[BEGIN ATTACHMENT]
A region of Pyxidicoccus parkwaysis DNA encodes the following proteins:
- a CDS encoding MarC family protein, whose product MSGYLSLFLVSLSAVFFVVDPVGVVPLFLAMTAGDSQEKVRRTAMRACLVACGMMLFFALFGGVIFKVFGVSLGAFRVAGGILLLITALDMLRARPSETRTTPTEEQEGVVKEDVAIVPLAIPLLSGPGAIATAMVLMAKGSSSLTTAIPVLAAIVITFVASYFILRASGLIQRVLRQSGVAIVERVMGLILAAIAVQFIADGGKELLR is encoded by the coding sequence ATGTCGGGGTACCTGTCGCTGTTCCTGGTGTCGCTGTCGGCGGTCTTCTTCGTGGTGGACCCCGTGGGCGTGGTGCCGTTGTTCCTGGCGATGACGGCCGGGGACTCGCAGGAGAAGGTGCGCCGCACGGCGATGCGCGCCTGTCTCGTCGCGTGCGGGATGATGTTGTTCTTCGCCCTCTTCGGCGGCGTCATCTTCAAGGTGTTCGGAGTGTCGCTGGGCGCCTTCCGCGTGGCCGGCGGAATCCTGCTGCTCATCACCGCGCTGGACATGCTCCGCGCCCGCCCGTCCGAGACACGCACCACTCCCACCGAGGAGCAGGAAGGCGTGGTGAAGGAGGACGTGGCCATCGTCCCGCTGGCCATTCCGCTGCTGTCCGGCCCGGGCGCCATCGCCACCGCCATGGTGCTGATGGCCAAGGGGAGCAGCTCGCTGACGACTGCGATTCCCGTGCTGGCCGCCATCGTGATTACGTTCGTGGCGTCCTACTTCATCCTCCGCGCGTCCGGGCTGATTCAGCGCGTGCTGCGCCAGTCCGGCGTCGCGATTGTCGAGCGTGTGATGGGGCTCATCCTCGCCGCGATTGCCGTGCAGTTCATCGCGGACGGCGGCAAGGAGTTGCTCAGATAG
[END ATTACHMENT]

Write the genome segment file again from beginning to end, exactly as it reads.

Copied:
A region of Pyxidicoccus parkwaysis DNA encodes the following proteins:
- a CDS encoding MarC family protein, whose product MSGYLSLFLVSLSAVFFVVDPVGVVPLFLAMTAGDSQEKVRRTAMRACLVACGMMLFFALFGGVIFKVFGVSLGAFRVAGGILLLITALDMLRARPSETRTTPTEEQEGVVKEDVAIVPLAIPLLSGPGAIATAMVLMAKGSSSLTTAIPVLAAIVITFVASYFILRASGLIQRVLRQSGVAIVERVMGLILAAIAVQFIADGGKELLR is encoded by the coding sequence ATGTCGGGGTACCTGTCGCTGTTCCTGGTGTCGCTGTCGGCGGTCTTCTTCGTGGTGGACCCCGTGGGCGTGGTGCCGTTGTTCCTGGCGATGACGGCCGGGGACTCGCAGGAGAAGGTGCGCCGCACGGCGATGCGCGCCTGTCTCGTCGCGTGCGGGATGATGTTGTTCTTCGCCCTCTTCGGCGGCGTCATCTTCAAGGTGTTCGGAGTGTCGCTGGGCGCCTTCCGCGTGGCCGGCGGAATCCTGCTGCTCATCACCGCGCTGGACATGCTCCGCGCCCGCCCGTCCGAGACACGCACCACTCCCACCGAGGAGCAGGAAGGCGTGGTGAAGGAGGACGTGGCCATCGTCCCGCTGGCCATTCCGCTGCTGTCCGGCCCGGGCGCCATCGCCACCGCCATGGTGCTGATGGCCAAGGGGAGCAGCTCGCTGACGACTGCGATTCCCGTGCTGGCCGCCATCGTGATTACGTTCGTGGCGTCCTACTTCATCCTCCGCGCGTCCGGGCTGATTCAGCGCGTGCTGCGCCAGTCCGGCGTCGCGATTGTCGAGCGTGTGATGGGGCTCATCCTCGCCGCGATTGCCGTGCAGTTCATCGCGGACGGCGGCAAGGAGTTGCTCAGATAG